"I remember." Michael looked her in the eye. "Thank you, Miss Anna."

"Just doing my job."

"So, tell me a couple more titles. For later."

As Michael had gotten more into reading, he had asked Anna to recommend some books for him to read in the future, either upon his release or when he transitioned to prison. Novels that were not in her inventory or were deemed inappropriate for the inmates. Books she thought he might like. She gave him the titles verbally. He'd write them down later, tell them to his mother when she came to visit. His mother had been surprised, and pleased, that he had developed an interest in books.

"Hard Rain Falling," she said. "By Don Carpenter. And a short-story collection called The Things They Carried, by Tim O'Brien. It's set in Vietnam, during the war."

"Hard Rain Falling, Carpenter," repeated Michael. "Things They Carried."

"Tim O'Brien."

"Got it." He stood there, as if waiting.

The man behind him said, "Shit. My hair about to go gray."

"Is there something else?" said Anna.

"Just want to say…I never read a book in my life before I came in here. You know that, right? This pleasure I got now, it's because of you."

"The DCPL put a branch in here a couple of years ago. That's why you get to read books. But I'm glad you're taking advantage of the opportunity. I hope you like those."

"I'll let you know."

"You're coming to book club next week, right?"

"You know I am," said Michael.

"I'll see you in the chapel."


She watched him walk toward his cell. He was rubbing the cover of one of the books as if he were polishing something precious in his hands.


THERE WAS a law library in the detention facility that the inmates used to research their cases. Anna had worked there when she'd first come to the jail.

The law library was available to members of each housing unit for two hours per week and to inmates who were in Restricted Housing by request. A civilian law librarian ran the operation and was assisted by a legal clerk who was an inmate, a desirable, soft-labor position in the jail. Inmates had access to reading materials and to LexisNexis programs on computers but had no access to e-mail services or the internet. In addition to research, the law library's space was used for voting, which was available to non-felons only, and for SAT and GED testing.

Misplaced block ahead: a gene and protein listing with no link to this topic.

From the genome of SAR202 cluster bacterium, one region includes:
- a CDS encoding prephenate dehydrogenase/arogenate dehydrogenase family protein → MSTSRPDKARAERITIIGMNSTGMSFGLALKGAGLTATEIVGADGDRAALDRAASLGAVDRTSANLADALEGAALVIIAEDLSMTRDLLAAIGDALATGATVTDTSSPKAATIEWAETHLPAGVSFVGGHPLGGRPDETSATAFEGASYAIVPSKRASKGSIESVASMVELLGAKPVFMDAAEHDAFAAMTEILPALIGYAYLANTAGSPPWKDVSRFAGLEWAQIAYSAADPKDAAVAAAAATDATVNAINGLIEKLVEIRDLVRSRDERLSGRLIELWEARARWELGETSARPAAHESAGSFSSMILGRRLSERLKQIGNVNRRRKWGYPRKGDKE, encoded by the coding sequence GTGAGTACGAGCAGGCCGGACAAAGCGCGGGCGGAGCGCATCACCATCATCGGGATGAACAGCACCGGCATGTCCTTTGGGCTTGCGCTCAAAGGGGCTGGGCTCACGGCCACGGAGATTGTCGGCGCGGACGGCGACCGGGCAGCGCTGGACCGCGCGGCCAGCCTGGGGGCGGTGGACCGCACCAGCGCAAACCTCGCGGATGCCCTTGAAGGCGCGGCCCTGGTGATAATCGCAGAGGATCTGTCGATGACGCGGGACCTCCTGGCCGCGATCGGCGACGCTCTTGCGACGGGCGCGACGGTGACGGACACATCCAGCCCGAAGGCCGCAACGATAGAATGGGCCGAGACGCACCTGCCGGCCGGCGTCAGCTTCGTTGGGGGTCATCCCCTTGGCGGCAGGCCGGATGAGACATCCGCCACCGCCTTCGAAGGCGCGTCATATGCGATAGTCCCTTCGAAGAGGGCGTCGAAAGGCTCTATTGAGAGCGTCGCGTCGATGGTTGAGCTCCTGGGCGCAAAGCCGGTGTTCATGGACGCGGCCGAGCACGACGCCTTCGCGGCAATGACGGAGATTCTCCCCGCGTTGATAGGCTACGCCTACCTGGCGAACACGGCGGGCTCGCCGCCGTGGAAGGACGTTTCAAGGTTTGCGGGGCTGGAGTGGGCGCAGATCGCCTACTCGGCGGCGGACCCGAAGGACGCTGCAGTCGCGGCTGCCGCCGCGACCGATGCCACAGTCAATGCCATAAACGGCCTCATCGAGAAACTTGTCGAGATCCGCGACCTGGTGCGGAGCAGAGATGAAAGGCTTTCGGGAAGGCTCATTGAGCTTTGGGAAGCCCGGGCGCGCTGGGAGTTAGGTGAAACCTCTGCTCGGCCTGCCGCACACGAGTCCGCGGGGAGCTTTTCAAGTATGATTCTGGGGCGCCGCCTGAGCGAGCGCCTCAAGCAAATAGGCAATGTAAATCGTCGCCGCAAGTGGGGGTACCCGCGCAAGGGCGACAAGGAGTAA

Though the D.C. Jail's library was an official branch of the DCPL, it was not a traditional library in that inmates could not enter a room and browse through the stacks. An actual library was to open soon, but for now, books were delivered to the inmates on a cart.

There were fifteen units at the jail. The mobile librarian visited three units per day, so every unit received her services once a week. Among the units were GED, General Population, Fifty and Older, Mental Health, Juvenile, and Restricted Housing. Each unit had its own characteristics and needs. It was part of Anna's job to anticipate those needs when she staged her carts and chose titles from the over three thousand books housed in the workroom. The library stocked paperbacks only.

Four thirty was her quitting time. Anna was in the workroom and had been staging her cart for the Fifty and Older unit, which she was scheduled to visit the following morning. That particular unit housed mostly repeat offenders, parole violators, and drug addicts. She chose a couple of Gillian Flynn novels, popular among inmates, and some early Stephen Kings. Anything by King was in heavy play. The Harry Potter books were wildly popular as well.

Anna's assistant, Carmia, a recent graduate of UDC who had come up in public housing in Southeast, stood nearby, inspecting each book that had been returned, fanning through pages, checking for notes and contraband. For security reasons, books could not be passed from inmate to inmate. Each book was inspected between rentals.

"You almost ready, Anna?"


"We can walk out together. I got to get my boy out of day care."

"I'm nearly done."

Anna had been at the D.C. Jail for several years but not always in her current position. After her undergrad studies at Emerson, in Boston, she accompanied her husband, who had been hired as a junior attorney in a District law firm, to Washington, where she obtained her master's in library science at Catholic University. Her first job in town was as a law librarian in a firm on H Street. This bored her silly, so when she saw an ad posted by the Corrections Corporation of America for the position of law librarian of the D.C. Central Detention Facility, she applied. To her surprise, she was quickly hired.